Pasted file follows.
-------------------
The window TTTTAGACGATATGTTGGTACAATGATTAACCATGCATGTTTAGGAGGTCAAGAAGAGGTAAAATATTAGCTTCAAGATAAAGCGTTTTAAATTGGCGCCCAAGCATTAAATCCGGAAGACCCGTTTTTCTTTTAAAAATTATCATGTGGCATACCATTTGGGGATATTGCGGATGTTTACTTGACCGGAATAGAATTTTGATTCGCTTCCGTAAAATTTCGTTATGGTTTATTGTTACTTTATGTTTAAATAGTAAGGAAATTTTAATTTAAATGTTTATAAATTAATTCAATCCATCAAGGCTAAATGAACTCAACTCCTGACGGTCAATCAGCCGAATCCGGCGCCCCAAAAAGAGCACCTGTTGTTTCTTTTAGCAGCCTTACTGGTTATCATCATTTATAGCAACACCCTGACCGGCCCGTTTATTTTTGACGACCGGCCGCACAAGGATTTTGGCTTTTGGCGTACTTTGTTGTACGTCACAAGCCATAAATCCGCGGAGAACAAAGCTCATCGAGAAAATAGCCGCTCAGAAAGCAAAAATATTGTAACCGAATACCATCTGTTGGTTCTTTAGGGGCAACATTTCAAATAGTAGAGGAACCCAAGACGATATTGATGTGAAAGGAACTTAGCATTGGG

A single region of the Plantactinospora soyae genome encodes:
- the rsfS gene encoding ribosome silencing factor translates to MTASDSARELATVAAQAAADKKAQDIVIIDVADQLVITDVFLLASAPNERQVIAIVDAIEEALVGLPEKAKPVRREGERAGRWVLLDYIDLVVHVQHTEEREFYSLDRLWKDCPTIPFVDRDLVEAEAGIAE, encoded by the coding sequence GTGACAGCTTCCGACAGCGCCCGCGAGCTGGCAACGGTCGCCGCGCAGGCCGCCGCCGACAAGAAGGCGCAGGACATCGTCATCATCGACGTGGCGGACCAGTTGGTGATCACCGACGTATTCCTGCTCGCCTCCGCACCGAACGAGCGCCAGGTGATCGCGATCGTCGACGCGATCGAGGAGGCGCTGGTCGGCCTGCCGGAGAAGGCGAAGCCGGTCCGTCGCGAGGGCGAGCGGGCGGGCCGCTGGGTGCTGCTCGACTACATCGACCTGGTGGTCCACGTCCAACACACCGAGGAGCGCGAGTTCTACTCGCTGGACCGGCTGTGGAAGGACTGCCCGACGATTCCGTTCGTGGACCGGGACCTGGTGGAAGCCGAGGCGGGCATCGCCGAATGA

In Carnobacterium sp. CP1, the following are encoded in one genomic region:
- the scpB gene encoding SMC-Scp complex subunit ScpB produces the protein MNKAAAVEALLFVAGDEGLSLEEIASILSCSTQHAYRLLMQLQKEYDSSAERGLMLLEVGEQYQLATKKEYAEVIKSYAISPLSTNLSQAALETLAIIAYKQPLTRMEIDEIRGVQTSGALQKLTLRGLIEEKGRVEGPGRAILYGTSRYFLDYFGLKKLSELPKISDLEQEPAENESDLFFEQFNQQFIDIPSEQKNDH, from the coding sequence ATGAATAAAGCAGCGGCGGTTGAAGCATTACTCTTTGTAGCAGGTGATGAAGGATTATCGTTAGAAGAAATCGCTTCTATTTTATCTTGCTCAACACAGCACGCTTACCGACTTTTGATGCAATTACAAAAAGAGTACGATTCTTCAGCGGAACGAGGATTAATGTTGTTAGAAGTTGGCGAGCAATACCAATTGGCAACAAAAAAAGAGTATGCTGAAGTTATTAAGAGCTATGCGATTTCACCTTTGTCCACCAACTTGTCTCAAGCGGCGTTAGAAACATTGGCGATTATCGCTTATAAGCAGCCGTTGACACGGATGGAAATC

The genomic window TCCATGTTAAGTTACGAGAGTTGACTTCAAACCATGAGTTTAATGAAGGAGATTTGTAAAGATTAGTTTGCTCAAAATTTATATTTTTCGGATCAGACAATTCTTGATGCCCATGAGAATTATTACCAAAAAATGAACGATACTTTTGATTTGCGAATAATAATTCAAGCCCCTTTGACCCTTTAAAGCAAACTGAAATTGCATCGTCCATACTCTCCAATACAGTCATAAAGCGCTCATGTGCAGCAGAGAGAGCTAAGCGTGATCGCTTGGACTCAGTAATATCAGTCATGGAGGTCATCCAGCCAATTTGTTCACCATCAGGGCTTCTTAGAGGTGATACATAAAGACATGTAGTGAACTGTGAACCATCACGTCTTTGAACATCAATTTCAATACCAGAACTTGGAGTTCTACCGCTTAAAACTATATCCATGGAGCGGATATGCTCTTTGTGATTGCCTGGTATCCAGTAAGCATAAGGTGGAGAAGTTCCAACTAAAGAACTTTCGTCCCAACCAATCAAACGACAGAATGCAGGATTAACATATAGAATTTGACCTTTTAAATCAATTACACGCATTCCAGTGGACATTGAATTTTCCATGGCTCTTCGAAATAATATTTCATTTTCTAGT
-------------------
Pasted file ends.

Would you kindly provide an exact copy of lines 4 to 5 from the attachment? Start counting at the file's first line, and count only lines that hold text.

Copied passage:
In Carnobacterium sp. CP1, the following are encoded in one genomic region:
- the scpB gene encoding SMC-Scp complex subunit ScpB produces the protein MNKAAAVEALLFVAGDEGLSLEEIASILSCSTQHAYRLLMQLQKEYDSSAERGLMLLEVGEQYQLATKKEYAEVIKSYAISPLSTNLSQAALETLAIIAYKQPLTRMEIDEIRGVQTSGALQKLTLRGLIEEKGRVEGPGRAILYGTSRYFLDYFGLKKLSELPKISDLEQEPAENESDLFFEQFNQQFIDIPSEQKNDH, from the coding sequence ATGAATAAAGCAGCGGCGGTTGAAGCATTACTCTTTGTAGCAGGTGATGAAGGATTATCGTTAGAAGAAATCGCTTCTATTTTATCTTGCTCAACACAGCACGCTTACCGACTTTTGATGCAATTACAAAAAGAGTACGATTCTTCAGCGGAACGAGGATTAATGTTGTTAGAAGTTGGCGAGCAATACCAATTGGCAACAAAAAAAGAGTATGCTGAAGTTATTAAGAGCTATGCGATTTCACCTTTGTCCACCAACTTGTCTCAAGCGGCGTTAGAAACATTGGCGATTATCGCTTATAAGCAGCCGTTGACACGGATGGAAATC